This article first appeared in PC Gamer magazine (opens in new tab) issue 361 in August 2021. Every month we run exclusive features exploring the world of PC gaming—from behind-the-scenes previews, to incredible community stories, to fascinating interviews, and more.
Aiden Caldwell, enigmatic hero of Dying Light 2: Stay Human (opens in new tab), is a member of the Pilgrims—a loose gathering of post-apocalyptic drifters wandering the ruins of the old world. He arrives in the City, the nameless metropolis where the game is set, looking for his sister, Mia. “Aiden is plagued by vague, disconnected memories of her,” says lead game designer Tymon Smektała. “When he learns the people responsible for what happened to her have been found there, he embarks on a mission to learn the truth.”
This open-world zombie game is going a step beyond the original, backing its free-running, undead swarms, and brutal melee combat up with an interactive, branching story you can have a real impact on. The City isn’t just home to countless numbers of aggressive infected, but warring factions of human survivors too. It’s a big old mess, but a compelling setting for a survival horror game. And one of the most interesting features in Dying Light 2 is how the City changes dramatically depending on the time of day.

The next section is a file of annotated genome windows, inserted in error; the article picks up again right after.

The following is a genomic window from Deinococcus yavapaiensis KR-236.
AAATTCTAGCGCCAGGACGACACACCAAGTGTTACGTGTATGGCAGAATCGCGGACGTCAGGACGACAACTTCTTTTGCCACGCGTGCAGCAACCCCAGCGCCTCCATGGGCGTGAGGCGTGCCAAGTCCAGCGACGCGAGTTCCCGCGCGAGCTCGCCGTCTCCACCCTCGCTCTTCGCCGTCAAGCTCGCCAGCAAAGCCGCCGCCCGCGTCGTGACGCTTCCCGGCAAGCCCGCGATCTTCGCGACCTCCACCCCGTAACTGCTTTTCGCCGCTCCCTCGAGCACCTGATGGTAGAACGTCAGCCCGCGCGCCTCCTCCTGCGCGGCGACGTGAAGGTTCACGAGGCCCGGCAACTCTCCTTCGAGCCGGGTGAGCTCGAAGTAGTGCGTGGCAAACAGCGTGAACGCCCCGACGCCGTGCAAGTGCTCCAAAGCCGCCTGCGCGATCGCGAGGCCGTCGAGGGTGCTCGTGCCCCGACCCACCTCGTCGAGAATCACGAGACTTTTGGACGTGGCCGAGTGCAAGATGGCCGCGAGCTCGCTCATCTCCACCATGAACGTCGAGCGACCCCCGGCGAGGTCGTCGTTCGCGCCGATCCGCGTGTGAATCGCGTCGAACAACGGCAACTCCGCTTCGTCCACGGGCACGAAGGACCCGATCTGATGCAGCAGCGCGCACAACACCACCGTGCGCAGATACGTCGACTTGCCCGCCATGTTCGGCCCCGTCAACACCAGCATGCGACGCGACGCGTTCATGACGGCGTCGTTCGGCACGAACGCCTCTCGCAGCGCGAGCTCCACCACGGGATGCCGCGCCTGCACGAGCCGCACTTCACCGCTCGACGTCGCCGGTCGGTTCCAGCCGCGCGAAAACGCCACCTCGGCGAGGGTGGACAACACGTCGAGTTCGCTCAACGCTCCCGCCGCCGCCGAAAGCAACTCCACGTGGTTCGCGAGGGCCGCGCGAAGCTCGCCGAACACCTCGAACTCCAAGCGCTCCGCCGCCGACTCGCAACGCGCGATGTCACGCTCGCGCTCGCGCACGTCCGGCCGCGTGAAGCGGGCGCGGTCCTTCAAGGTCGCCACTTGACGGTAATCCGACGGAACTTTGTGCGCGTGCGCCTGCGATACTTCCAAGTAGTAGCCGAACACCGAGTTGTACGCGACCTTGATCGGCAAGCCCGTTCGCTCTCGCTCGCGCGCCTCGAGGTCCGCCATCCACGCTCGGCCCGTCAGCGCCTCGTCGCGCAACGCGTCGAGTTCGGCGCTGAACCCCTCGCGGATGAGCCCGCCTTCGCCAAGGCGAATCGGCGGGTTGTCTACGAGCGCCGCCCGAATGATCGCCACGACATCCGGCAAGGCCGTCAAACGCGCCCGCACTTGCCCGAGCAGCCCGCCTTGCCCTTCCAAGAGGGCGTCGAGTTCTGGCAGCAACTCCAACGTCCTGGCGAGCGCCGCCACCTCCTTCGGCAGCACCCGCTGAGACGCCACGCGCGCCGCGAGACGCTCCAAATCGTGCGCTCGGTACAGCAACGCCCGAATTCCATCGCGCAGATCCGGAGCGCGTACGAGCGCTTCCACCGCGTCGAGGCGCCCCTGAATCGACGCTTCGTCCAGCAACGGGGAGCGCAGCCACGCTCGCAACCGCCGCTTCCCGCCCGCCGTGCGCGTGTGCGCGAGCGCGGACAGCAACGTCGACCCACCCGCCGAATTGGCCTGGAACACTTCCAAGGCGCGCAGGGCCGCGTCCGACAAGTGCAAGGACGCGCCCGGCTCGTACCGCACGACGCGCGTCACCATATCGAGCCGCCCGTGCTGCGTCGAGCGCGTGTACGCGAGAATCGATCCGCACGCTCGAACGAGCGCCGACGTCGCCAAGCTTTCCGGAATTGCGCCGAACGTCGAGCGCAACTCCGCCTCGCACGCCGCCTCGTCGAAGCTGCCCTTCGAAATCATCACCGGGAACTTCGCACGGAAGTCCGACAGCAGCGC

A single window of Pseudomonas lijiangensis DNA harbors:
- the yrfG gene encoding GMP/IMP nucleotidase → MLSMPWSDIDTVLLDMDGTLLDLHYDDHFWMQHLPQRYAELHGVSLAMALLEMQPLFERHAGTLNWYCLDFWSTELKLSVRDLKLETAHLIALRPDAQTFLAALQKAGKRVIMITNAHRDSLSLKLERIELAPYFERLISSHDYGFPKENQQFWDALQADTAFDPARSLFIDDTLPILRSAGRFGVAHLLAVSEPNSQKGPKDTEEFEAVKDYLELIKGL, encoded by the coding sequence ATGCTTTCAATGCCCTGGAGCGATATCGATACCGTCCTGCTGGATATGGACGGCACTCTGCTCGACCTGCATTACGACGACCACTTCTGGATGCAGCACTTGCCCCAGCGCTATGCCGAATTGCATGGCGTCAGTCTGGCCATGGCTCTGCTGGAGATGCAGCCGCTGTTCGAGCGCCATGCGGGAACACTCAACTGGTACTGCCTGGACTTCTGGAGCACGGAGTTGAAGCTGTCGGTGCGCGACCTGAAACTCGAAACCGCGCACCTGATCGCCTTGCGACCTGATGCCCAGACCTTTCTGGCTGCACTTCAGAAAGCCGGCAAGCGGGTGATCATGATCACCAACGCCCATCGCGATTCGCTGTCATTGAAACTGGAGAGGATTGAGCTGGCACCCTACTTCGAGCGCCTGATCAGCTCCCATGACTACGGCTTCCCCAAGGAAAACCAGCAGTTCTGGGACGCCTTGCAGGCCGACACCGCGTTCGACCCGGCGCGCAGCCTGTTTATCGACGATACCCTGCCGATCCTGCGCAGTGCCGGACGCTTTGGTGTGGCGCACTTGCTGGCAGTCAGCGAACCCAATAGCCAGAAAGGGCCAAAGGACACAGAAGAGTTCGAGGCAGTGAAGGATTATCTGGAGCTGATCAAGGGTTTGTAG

When night falls, the streets are overrun with infected. The safe option is to stay on the rooftops and wait for the sun to send them scurrying back into their lairs. But if you’re feeling brave, venturing down into the depths of the city can net you some quality loot. Building interiors that are usually teeming with zombies are suddenly empty, with only a few stragglers remaining, letting you sneak in to grab gear and upgrades. Then you just have to worry about making it out and back to the relative safety of the rooftops.
“The City transforms at night,” says Smektała. “Citizens hide away in their hiding places, the glow of UV lamps is visible everywhere, and the silence of the night is interrupted by the sound of monsters crawling out into the streets. A world full of dangers by day becomes a whole different challenge at night. The lairs of the infected become empty, giving you the opportunity to explore and find useful and sometimes very valuable items.”